Weezer “Memories” Tour

I am sorry if I have not responded to anyone’s comments in a couple of days.   In between my three projects, a fourteen hour field trip yesterday (which marked the first time I’ve ever driven myself for a 6-hour round trip in one day – YAY TEXAS IS SO BIG) and a proposal effort this week, I’ve been beat when returning home at night.  Tonight was my “catch-up on the internet night,” when I finally replied to my friends’ emails, Facebook messages, and blog entries.  I didn’t mean to ignore you guys.

But I’m not complaining at all.  Being employed in this economy is a blessing in itself, and I’m honestly much happier when I am busy with a long to-do list of activities.

I’ve been able to have some fun in between.  I went to see Weezer on Monday night.  I was supposed to go with a friend, but to make a long story short, I had to go by myself. I didn’t mind so much (okay, maybe a little).  I prefer going to shows with friends.  You do a lot of waiting around and it helps to have people to goof off with.  I stood for a good hour or so in line, so I was pretty close to the front once I went into the venue.  I texted Tap and my cousin Amanda to keep myself occupied, bantered a bit with other people in the crowd, and listened to a couple arguing in front of me with amusement.

I got into Weezer when I was 18.  Maladroit had just been released the year I went to college (hearing Keep Fishing or Dope Nose makes me nostalgic).  I’ve always been a casual fan, though.  I’ve heard the Blue Album a couple of times but it wasn’t anything that I really ever connected to 100%. Maybe I was too old by then.  Tap and I were recently discussing why everyone always hates on Weezer’s later albums. “I think it’s because they keep releasing albums for a certain demographic, and most of us have passed that point.”  I think he hit it on the nose, though I still like their newer stuff and don’t get the hate.

I had always heard that Rivers Cuomo is a bit eccentric, but he was a great, energetic frontman.  He came out into the crowd, a couple of rows right in front of me, shook hands with people, and climbed a tree.  See:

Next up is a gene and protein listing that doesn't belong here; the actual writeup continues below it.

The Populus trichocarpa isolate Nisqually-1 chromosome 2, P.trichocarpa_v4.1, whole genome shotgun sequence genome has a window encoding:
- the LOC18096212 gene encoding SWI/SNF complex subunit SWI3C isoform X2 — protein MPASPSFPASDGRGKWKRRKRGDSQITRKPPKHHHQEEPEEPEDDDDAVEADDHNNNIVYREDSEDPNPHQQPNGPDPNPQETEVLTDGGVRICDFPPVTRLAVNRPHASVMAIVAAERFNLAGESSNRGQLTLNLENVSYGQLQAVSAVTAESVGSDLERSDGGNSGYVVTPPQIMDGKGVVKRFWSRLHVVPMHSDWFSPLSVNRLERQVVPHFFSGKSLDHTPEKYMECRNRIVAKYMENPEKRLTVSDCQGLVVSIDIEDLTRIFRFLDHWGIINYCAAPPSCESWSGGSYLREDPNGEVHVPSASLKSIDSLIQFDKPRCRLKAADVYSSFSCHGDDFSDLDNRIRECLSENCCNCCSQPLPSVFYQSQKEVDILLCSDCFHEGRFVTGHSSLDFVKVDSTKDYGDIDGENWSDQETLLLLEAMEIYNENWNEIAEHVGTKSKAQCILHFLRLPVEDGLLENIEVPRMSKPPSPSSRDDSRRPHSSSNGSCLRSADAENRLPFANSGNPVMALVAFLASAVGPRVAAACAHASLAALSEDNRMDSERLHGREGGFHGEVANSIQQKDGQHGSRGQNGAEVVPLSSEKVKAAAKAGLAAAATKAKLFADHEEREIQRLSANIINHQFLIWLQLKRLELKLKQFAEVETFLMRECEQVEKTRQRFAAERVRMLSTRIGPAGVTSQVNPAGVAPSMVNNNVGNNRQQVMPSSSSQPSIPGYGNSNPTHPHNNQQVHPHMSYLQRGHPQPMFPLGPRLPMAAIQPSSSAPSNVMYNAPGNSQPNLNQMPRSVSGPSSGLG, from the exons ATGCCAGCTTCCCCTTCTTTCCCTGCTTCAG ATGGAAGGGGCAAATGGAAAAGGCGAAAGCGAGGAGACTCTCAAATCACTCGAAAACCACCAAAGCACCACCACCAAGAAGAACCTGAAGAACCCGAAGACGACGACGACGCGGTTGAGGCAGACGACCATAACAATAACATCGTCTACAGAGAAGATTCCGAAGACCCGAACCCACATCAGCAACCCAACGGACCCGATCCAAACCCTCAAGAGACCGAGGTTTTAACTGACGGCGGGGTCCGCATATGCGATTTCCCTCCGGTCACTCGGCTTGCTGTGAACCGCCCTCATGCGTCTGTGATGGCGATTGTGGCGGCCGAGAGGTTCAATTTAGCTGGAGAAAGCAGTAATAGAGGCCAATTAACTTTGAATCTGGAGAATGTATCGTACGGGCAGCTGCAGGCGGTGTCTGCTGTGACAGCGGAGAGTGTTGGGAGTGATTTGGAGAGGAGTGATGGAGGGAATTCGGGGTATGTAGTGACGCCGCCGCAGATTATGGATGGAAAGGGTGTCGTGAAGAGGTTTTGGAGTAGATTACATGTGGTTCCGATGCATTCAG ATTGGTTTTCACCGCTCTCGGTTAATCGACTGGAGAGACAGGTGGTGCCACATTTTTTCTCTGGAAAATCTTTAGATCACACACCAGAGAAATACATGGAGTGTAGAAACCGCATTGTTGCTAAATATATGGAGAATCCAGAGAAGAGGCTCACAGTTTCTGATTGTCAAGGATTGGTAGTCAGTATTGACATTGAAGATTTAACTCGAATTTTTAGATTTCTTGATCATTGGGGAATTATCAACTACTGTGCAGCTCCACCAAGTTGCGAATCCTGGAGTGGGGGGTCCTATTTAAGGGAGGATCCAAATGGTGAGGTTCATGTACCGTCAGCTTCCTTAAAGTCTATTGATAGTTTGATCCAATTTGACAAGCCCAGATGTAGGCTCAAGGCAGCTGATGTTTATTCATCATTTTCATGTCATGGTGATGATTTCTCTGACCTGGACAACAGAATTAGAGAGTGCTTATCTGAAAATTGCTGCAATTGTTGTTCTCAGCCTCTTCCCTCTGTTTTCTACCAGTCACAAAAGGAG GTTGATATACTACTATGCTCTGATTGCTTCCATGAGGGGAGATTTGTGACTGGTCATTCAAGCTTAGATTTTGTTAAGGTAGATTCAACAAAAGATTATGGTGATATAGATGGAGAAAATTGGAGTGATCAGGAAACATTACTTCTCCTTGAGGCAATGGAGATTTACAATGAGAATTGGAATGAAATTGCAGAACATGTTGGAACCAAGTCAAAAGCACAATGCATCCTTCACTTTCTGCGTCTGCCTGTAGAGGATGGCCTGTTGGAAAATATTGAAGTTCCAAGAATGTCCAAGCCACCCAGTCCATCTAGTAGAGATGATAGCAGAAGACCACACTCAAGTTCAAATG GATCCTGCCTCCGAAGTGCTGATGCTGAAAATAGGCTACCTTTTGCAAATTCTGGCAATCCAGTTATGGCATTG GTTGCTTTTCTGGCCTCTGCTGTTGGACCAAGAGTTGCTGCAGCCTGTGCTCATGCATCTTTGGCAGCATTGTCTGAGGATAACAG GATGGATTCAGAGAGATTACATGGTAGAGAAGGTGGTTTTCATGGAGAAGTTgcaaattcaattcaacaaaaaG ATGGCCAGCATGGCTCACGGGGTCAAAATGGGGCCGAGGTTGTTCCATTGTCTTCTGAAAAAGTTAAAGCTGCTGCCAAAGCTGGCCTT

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My apologies for the crappy cell quality.I was actually pretty close to the stage. I realized how close when I saw a picture the next day on the city paper’s website.  I have put a box around the tall dude in flannel, because I was right behind him.  Because at a show, there’s always a tall dude in flannel right in front of you.

I thought the guitarist Brian Bell was hot, and there was a 0.05% chance there was eye contact, but that was probably just wishful thinking induced by the 100 degree heat.

For the first half of the show, the band played all their hits going backwards, including a completely badass, legit cover of “Paranoid Android.”  This was my favorite part of the show.   At intermission, we viewed a slideshow of really old photos.  Afterwards, the band came out again to play the Blue Album.  The crowd, which had been fairly decent, surged forward, until I was practically on top of people.

This was when I realized several things:

1. The last time I had listened to the Blue Album was probably 2007.
2. I probably should have listened to the Blue Album again before the show so I wouldn’t be standing there trying to recognize songs.
3. The only time being shoved next to people is fun is when you’re feeling the energy (like at the Foo Fighters ACL show). I was exhausted and was not feeling like bathing in someone else’s sweat.
4. If you continually push someone to get them to stop standing on you, they will not make any effort to move whatsoever.  But if you offer to help them find the debit card they dropped, they mysteriously will give you space to stand unencumbered.

I found myself getting a little nostalgic and sad with “Surf Wax America,” “Undone – The Sweater Song,” and “Say It Ain’t So” because those were songs my friends used to jam.

At the end of the night, I was exhausted but happy that I can cross another band off my bucket list of shows to see.

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